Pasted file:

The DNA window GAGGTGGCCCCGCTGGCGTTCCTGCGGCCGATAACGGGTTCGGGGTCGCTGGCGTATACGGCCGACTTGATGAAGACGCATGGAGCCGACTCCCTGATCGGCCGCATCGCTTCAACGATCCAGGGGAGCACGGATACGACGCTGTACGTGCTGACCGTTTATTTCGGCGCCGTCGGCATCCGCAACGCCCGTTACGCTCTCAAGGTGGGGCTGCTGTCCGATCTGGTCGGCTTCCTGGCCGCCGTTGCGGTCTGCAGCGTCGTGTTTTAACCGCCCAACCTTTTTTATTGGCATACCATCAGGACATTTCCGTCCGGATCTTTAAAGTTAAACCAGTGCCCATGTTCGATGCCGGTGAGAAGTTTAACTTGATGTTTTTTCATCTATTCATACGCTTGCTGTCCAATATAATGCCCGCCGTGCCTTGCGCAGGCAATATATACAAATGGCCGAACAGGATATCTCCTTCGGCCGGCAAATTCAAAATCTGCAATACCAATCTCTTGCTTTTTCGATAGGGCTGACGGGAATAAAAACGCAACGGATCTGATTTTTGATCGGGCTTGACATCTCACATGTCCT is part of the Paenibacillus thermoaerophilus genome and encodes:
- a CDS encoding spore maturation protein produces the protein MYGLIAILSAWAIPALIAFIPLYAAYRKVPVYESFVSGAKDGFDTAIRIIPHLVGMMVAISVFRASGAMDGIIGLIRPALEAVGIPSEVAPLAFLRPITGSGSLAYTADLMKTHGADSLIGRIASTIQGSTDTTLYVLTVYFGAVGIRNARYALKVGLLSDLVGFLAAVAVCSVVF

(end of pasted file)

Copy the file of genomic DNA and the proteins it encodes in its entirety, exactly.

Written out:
The DNA window GAGGTGGCCCCGCTGGCGTTCCTGCGGCCGATAACGGGTTCGGGGTCGCTGGCGTATACGGCCGACTTGATGAAGACGCATGGAGCCGACTCCCTGATCGGCCGCATCGCTTCAACGATCCAGGGGAGCACGGATACGACGCTGTACGTGCTGACCGTTTATTTCGGCGCCGTCGGCATCCGCAACGCCCGTTACGCTCTCAAGGTGGGGCTGCTGTCCGATCTGGTCGGCTTCCTGGCCGCCGTTGCGGTCTGCAGCGTCGTGTTTTAACCGCCCAACCTTTTTTATTGGCATACCATCAGGACATTTCCGTCCGGATCTTTAAAGTTAAACCAGTGCCCATGTTCGATGCCGGTGAGAAGTTTAACTTGATGTTTTTTCATCTATTCATACGCTTGCTGTCCAATATAATGCCCGCCGTGCCTTGCGCAGGCAATATATACAAATGGCCGAACAGGATATCTCCTTCGGCCGGCAAATTCAAAATCTGCAATACCAATCTCTTGCTTTTTCGATAGGGCTGACGGGAATAAAAACGCAACGGATCTGATTTTTGATCGGGCTTGACATCTCACATGTCCT is part of the Paenibacillus thermoaerophilus genome and encodes:
- a CDS encoding spore maturation protein produces the protein MYGLIAILSAWAIPALIAFIPLYAAYRKVPVYESFVSGAKDGFDTAIRIIPHLVGMMVAISVFRASGAMDGIIGLIRPALEAVGIPSEVAPLAFLRPITGSGSLAYTADLMKTHGADSLIGRIASTIQGSTDTTLYVLTVYFGAVGIRNARYALKVGLLSDLVGFLAAVAVCSVVF